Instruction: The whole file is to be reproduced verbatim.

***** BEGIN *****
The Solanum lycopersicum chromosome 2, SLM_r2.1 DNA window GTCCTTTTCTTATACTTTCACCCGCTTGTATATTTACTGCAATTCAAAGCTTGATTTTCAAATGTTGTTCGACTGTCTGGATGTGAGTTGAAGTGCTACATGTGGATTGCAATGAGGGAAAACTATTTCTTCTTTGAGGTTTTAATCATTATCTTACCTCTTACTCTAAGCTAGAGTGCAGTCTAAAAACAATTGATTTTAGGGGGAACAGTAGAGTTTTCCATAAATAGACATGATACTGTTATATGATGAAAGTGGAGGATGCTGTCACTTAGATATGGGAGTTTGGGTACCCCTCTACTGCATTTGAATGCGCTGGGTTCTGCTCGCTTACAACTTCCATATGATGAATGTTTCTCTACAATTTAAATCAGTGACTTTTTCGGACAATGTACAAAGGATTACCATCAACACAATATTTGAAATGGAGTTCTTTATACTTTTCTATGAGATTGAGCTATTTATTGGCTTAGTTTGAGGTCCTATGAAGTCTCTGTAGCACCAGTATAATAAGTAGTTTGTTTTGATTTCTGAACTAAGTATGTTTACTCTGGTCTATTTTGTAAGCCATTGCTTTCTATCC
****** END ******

The Solanum lycopersicum chromosome 2, SLM_r2.1 DNA window GTCCTTTTCTTATACTTTCACCCGCTTGTATATTTACTGCAATTCAAAGCTTGATTTTCAAATGTTGTTCGACTGTCTGGATGTGAGTTGAAGTGCTACATGTGGATTGCAATGAGGGAAAACTATTTCTTCTTTGAGGTTTTAATCATTATCTTACCTCTTACTCTAAGCTAGAGTGCAGTCTAAAAACAATTGATTTTAGGGGGAACAGTAGAGTTTTCCATAAATAGACATGATACTGTTATATGATGAAAGTGGAGGATGCTGTCACTTAGATATGGGAGTTTGGGTACCCCTCTACTGCATTTGAATGCGCTGGGTTCTGCTCGCTTACAACTTCCATATGATGAATGTTTCTCTACAATTTAAATCAGTGACTTTTTCGGACAATGTACAAAGGATTACCATCAACACAATATTTGAAATGGAGTTCTTTATACTTTTCTATGAGATTGAGCTATTTATTGGCTTAGTTTGAGGTCCTATGAAGTCTCTGTAGCACCAGTATAATAAGTAGTTTGTTTTGATTTCTGAACTAAGTATGTTTACTCTGGTCTATTTTGTAAGCCATTGCTTTCTATCC